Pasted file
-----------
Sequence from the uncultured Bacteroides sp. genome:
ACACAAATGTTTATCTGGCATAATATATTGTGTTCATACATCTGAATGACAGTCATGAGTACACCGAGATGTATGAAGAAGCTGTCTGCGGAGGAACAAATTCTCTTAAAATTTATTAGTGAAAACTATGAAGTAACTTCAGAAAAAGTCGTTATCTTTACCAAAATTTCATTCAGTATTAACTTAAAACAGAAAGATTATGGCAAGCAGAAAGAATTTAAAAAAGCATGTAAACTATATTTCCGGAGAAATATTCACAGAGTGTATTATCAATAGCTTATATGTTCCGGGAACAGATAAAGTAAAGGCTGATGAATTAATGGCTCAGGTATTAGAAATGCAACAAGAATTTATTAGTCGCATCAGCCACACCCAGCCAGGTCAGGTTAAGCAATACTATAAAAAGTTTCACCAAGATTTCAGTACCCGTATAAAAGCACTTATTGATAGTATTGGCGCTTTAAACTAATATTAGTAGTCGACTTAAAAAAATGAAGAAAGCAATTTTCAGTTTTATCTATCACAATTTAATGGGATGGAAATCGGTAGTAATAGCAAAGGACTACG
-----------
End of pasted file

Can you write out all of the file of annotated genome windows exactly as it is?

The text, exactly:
Sequence from the uncultured Bacteroides sp. genome:
ACACAAATGTTTATCTGGCATAATATATTGTGTTCATACATCTGAATGACAGTCATGAGTACACCGAGATGTATGAAGAAGCTGTCTGCGGAGGAACAAATTCTCTTAAAATTTATTAGTGAAAACTATGAAGTAACTTCAGAAAAAGTCGTTATCTTTACCAAAATTTCATTCAGTATTAACTTAAAACAGAAAGATTATGGCAAGCAGAAAGAATTTAAAAAAGCATGTAAACTATATTTCCGGAGAAATATTCACAGAGTGTATTATCAATAGCTTATATGTTCCGGGAACAGATAAAGTAAAGGCTGATGAATTAATGGCTCAGGTATTAGAAATGCAACAAGAATTTATTAGTCGCATCAGCCACACCCAGCCAGGTCAGGTTAAGCAATACTATAAAAAGTTTCACCAAGATTTCAGTACCCGTATAAAAGCACTTATTGATAGTATTGGCGCTTTAAACTAATATTAGTAGTCGACTTAAAAAAATGAAGAAAGCAATTTTCAGTTTTATCTATCACAATTTAATGGGATGGAAATCGGTAGTAATAGCAAAGGACTACG